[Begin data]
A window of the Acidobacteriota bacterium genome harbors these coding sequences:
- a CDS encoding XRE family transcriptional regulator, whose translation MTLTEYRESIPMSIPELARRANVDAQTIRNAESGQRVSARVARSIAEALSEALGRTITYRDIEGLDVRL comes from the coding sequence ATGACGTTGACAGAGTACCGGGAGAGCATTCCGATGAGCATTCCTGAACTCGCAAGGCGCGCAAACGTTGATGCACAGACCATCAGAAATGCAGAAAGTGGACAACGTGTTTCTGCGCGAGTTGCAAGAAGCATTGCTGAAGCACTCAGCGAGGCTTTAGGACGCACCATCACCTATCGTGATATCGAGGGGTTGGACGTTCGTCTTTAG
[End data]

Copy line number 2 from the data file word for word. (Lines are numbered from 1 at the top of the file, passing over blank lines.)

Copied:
- a CDS encoding XRE family transcriptional regulator, whose translation MTLTEYRESIPMSIPELARRANVDAQTIRNAESGQRVSARVARSIAEALSEALGRTITYRDIEGLDVRL comes from the coding sequence ATGACGTTGACAGAGTACCGGGAGAGCATTCCGATGAGCATTCCTGAACTCGCAAGGCGCGCAAACGTTGATGCACAGACCATCAGAAATGCAGAAAGTGGACAACGTGTTTCTGCGCGAGTTGCAAGAAGCATTGCTGAAGCACTCAGCGAGGCTTTAGGACGCACCATCACCTATCGTGATATCGAGGGGTTGGACGTTCGTCTTTAG